31 JANUARY 1941, Page 13

LETTERS TO THE EDITOR [In view ot the paper shortage

it is essential that letters on these pages should be brief. We are anxious not to reduce the number of letters, but unless they are shorter they must be fewer. Writers are urged to study the art of compression.—Ed.. "The Spectator "I BLACK RECORD"

Stx,—There has already been some discUssion about Sir Robert Vansittart's broadcast talks to America and I have no doubt the pub- lication of the pamphlet recently reviewed will cause further protest.

I hope historians, one of whom has already done so, will continue to challenge Sir Robert Vansittart on his lack of historical knowledge and judgement. I imagine psycho- logists will find Sir Robert Vansittart's pamphlet interesting, for his outburst savours of the pathological. But I am not concerned with the historical inaccuracy or obsessional nature of his book, for even if neither of these criticisms were true my concern would remain I want to register the strongest possible protest along another line. It is presumably the first ::oncern of our propaganda to weaken the resolve of the German nation as a whole I can con- ceive of nothing more calculated to strengthen the resolve of every decent-minded German than this book, and for serving Goebbels'. purpose it is a brilliant piece of work. In this country men are rightly locked up or even shot for supplying information likely to be useful to the enemy. In a war where the morale of the nation is of primary importance I cannot conceive of information more useful to the enemy than this book written by the Diplomatic Adviser to the British Government I know nothing of how good or bad our propaganda is, but I do know Germany well, and have not the slightest hesitation in saying we may as well close down our propaganda if there is to be freedom given to members holding high office in Government circles to strengthen Germany's resistance. I can hear the coarse laughter of the more brutal Nazi leaders when they realise the weapon they have been given and when they see how they can use it, as they will, to the strengthening of the resolve of men who hating National Socialism yet love Germany, and reading that book will be determined to fight as never before.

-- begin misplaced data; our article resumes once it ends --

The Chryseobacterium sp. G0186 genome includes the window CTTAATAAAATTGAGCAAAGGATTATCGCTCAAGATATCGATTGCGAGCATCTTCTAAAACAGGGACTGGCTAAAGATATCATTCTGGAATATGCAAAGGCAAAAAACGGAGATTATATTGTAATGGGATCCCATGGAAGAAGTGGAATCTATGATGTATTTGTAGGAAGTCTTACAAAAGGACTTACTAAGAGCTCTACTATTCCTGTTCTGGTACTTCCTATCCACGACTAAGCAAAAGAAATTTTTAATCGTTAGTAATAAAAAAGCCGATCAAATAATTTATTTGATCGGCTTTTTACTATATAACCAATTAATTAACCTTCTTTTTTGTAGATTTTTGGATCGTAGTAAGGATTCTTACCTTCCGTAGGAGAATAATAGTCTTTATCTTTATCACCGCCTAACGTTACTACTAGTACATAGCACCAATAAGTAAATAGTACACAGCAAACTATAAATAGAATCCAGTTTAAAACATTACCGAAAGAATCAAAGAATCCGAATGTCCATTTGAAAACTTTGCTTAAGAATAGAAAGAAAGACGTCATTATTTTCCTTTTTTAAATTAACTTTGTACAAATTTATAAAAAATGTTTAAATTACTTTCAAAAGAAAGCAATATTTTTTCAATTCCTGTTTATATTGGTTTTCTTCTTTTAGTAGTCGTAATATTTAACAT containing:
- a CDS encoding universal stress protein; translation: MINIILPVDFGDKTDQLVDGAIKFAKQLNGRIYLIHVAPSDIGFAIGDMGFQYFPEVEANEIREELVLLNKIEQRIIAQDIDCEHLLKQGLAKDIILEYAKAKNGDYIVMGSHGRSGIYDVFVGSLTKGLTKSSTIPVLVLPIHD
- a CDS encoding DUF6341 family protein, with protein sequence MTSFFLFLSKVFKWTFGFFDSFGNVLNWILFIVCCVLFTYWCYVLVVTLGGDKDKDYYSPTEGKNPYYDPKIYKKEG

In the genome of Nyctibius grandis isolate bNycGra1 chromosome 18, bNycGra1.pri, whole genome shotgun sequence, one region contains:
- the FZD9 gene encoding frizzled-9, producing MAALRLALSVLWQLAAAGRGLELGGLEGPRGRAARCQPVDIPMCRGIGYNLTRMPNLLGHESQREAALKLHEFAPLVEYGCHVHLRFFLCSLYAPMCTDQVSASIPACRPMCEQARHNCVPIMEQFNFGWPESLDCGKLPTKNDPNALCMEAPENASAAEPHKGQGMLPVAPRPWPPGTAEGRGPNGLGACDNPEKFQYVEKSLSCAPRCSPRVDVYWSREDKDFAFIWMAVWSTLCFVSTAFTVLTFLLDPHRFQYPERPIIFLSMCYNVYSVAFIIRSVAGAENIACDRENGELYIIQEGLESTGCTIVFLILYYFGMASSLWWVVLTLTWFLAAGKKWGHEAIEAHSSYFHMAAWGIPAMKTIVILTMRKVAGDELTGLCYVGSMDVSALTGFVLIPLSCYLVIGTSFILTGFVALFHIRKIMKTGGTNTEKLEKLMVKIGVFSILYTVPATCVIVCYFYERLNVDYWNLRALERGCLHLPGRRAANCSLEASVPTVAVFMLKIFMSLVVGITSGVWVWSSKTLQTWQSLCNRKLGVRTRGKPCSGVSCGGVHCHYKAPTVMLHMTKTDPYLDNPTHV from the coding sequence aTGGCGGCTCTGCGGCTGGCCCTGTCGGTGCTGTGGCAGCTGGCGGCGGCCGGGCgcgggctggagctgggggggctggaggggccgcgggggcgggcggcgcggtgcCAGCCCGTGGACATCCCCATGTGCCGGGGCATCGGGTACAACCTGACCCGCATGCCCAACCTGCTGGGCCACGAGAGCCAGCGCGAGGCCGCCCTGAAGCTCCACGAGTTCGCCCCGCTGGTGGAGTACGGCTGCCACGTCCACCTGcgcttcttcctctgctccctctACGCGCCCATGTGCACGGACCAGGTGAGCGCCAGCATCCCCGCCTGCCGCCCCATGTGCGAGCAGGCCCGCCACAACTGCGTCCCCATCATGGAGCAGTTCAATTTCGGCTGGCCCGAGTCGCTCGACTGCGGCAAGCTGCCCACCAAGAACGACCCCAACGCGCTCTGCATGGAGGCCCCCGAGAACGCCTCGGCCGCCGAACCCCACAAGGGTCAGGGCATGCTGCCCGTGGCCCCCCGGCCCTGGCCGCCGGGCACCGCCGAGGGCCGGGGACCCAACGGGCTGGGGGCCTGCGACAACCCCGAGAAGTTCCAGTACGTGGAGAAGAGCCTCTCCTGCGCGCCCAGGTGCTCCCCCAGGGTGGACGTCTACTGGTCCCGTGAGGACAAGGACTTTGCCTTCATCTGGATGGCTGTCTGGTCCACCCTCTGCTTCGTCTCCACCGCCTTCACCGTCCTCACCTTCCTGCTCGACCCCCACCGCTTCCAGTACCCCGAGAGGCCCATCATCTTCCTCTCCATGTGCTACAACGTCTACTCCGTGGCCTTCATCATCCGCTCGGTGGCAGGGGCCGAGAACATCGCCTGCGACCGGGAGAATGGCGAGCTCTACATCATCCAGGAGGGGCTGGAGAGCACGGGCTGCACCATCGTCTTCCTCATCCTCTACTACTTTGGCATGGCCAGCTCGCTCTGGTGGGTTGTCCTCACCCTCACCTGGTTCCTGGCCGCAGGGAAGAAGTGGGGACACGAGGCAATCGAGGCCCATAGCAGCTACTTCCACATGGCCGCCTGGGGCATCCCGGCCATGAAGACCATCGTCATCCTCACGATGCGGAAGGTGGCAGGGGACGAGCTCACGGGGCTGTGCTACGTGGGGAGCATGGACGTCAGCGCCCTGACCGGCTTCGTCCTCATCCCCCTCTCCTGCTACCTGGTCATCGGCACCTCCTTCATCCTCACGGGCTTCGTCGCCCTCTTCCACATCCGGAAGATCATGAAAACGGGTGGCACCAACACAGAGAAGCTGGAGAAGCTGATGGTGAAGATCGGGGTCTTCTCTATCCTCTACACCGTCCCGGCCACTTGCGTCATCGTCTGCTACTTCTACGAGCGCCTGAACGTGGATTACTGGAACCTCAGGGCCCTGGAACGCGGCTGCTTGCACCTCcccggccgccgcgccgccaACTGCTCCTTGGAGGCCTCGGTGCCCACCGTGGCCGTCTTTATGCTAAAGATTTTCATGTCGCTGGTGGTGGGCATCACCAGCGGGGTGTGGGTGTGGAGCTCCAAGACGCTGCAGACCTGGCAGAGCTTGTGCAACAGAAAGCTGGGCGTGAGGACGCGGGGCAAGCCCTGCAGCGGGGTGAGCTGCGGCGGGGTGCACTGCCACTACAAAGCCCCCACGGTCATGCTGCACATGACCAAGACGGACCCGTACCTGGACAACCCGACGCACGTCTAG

Hitler's most dangerous and powerful characteristic is an almost mediumistic power of Identifying himself with things that are in the minds of Germans—often enough his identification has been with the brutal and pathological elements in the nation, but if this had been all then the force of Nationai Socialism would not have shaken the world. Much more dangerously and powerfully he has at times iden- tified himself with certain legitimate and even idealistic aspirations of sections of the German people who somehow combined genuine re- vulsion at much Nazi ideology with a certain allegiance to Hitlei along limited lines. Later most of these people suffered bitter dis- illusion. But there was one point—and one point only—where Hitler united Germany, namely, when he identified himself with and sym- bolised for millions a deeply concealed fear in the hearts of Germans of all classes—the fear they tnemselves called "the fear of existenz." (Existenz being a much more comprehensive word than existence.) Here the defeated army, the unemployed intellectual and the half- starved workman shared a common fear and in the early days of the revolution Hitler showed supreme, if devilish, insight in knowing just how to use that fear for existenz in ways it is not the purpose of this letter to discuss.